Table 2

Polymorphism indices calculated for the present (A) and the previous marker sets (B).

Genetic variation within cultivar groups

Genetic diversity indices were calculated to evaluate variation within the six cultivar groups (F, FS, O, T, AM, and SM; Table 3), using the same set of allele combinations without duplicates. Although the Ho and D values of the six P. mume groups were similar, a relatively high Ne values were observed for the F and O groups (Table 3).

Table 3

Average genetic diversity indices for six cultivar groups in P. mume.

Genetic differentiation among cultivar groups

Genetic differentiation among the P. mume cultivar groups was first evaluated using principal coordinate analysis with individual genotype data. The first principal coordinate axis (PC1) seemed to separate the F and O cultivars (Fig. 1), whereas the second axis (PC2) distinguished the T cultivars from the others, and also seemed to explain within-group variation. However, even though the analysis revealed genetic differentiation among the P. mume accessions, the percentages of variation explained by PC1 and PC2 were relatively low (9.0% and 6.7%, respectively).

Fig. 1

Principal coordinate analysis of the six Japanese apricot cultivar groups. Values in parentheses indicate the proportion of the total variance explained by each principal coordinate. The abbreviations AM, F, FS, O, SM, and T indicate P. armeniaca × P. mume hybrids, fruit, small-fruit, ornamental cultivars, P. salisina × P. mume hybrids, and Taiwanese cultivars, respectively.

We next calculated pairwise Nei’s genetic distance and G′st values for the six cultivar groups (Table 4). Significant (P < 0.01) G′st values were obtained for all pairs. Among the six groups, the T cultivars showed relatively high genetic distance values (1.053–2.042), followed by the two putative hybrid groups (SM and AM). However, in contrast to the results of the principal coordinate analysis, the genetic distance between the F and O cultivars was quite low (0.238). A similar low value (0.275) was also observed between the F and FS groups, although they have major phenotypic differences in terms of fruit size and harvesting time.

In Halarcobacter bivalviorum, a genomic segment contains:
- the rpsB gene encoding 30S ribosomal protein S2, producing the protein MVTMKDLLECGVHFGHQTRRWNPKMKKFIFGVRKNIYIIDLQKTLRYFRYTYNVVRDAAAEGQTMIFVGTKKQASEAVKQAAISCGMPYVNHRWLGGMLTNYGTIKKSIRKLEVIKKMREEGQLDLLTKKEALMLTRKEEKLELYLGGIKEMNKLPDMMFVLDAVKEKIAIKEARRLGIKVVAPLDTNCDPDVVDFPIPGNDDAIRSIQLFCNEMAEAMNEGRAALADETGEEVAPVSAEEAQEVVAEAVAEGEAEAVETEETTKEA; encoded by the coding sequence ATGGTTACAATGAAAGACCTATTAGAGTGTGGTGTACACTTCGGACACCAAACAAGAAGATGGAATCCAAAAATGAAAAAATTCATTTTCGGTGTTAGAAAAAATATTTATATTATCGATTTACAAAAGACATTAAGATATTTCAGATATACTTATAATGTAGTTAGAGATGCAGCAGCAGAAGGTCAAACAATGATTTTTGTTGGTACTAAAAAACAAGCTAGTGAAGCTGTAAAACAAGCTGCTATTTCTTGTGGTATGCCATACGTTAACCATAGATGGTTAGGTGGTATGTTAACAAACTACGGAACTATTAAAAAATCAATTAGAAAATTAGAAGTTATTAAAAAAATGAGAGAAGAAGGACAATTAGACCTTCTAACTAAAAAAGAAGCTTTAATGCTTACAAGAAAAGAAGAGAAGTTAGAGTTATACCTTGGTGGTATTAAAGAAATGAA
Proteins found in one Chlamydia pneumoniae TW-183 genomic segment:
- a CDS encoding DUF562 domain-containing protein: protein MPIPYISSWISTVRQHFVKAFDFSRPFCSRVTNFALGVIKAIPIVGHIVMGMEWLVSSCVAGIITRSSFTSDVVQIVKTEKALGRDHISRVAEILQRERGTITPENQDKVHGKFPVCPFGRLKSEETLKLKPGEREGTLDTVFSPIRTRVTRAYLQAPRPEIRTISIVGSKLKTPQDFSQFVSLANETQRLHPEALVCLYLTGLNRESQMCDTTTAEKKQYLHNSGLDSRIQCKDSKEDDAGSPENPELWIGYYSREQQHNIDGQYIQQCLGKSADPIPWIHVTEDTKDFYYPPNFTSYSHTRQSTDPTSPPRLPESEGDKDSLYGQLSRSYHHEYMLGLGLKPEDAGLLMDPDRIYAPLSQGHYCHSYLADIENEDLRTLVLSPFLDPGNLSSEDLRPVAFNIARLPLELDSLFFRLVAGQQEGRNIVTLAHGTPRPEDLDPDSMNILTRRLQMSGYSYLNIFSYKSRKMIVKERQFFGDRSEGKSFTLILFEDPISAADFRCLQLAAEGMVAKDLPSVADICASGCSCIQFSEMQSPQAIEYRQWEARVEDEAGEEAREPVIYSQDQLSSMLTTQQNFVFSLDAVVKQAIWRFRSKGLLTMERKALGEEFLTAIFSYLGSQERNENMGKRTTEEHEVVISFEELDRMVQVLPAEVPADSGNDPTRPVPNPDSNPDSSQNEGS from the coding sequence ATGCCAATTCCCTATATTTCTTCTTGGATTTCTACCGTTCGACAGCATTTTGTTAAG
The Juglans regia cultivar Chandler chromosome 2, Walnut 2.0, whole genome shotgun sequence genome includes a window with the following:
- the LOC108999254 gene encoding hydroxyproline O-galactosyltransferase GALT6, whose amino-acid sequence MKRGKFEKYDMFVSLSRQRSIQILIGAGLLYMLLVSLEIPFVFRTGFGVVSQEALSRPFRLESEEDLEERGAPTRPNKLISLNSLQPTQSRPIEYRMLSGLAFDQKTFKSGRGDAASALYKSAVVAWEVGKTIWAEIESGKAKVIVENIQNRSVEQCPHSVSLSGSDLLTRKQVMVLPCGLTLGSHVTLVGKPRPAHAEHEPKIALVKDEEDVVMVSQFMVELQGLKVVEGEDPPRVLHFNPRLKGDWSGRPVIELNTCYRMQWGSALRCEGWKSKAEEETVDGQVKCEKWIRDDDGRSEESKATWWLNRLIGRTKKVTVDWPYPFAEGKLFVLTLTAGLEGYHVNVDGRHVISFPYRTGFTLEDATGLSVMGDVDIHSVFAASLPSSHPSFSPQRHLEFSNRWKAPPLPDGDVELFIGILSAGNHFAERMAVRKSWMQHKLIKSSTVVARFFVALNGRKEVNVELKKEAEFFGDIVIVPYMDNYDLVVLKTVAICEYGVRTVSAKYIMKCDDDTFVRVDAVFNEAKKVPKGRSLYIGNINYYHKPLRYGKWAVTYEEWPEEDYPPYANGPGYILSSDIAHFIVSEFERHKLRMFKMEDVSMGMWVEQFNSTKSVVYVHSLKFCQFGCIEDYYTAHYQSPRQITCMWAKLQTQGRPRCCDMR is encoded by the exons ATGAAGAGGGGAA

Table 4

Pairwise genetic differentiation measure, G′st (below diagonal) and Nei’s genetic distance value (above diagonal) between six cultivar groups.

Phylogenetic and STRUCTURE analyses

Phylogenetic analysis was performed with all the P. mume accessions with no missing data and P. armeniaca ‘Heiwa’ as an outgroup (Fig. 2). Three of the clades were strongly supported (bootstrap value > 70). One, which was clearly separated from the others, included the AM hybrids and the P. armeniaca ‘Heiwa’, whereas the two others contained T (T clade) and O cultivars, including ‘China mume’ (O-1 clade). The rest of the accessions belonged to two wider clusters that mainly included F and O cultivars (Fig. 2).

Fig. 2

Neighbor joining tree of P. mume accessions based on the allele frequency of 20 polymorphic microsatellite markers. P. armeniaca ‘Heiwa’ was used as an outgroup. Solid lines indicate clades (AM, putative P. armeniaca × P. mume hybrids; T, Taiwanese cultivars; and O-1, ornamental cultivars). Dotted lines indicate groups that mainly consist of fruit cultivars (F) and ornamental cultivars (O).

STRUCTURE analysis was performed using 94 genotypes from the four P. mume cultivar groups (F, FS, O, and T). The highest ΔK value was obtained at K = 2, followed by K = 7 (Fig. 3A). In the bar plot for K = 2, all T cultivars showed a single orange-colored cluster (Fig. 3B), whereas the other three groups gave a mixture of two clusters. Yellow and orange clusters seemed to be dominant in the F and O cultivar groups, respectively. On the other hand, for K = 7, T cultivars could be clearly separated, and most FS cultivars showed a single red cluster. A purple cluster seemed to be dominant in the F group. O cultivars consisted of many admixture types, but cultivars belonging to the O-1 clade in the phylogenetic tree shared the same navy-colored cluster.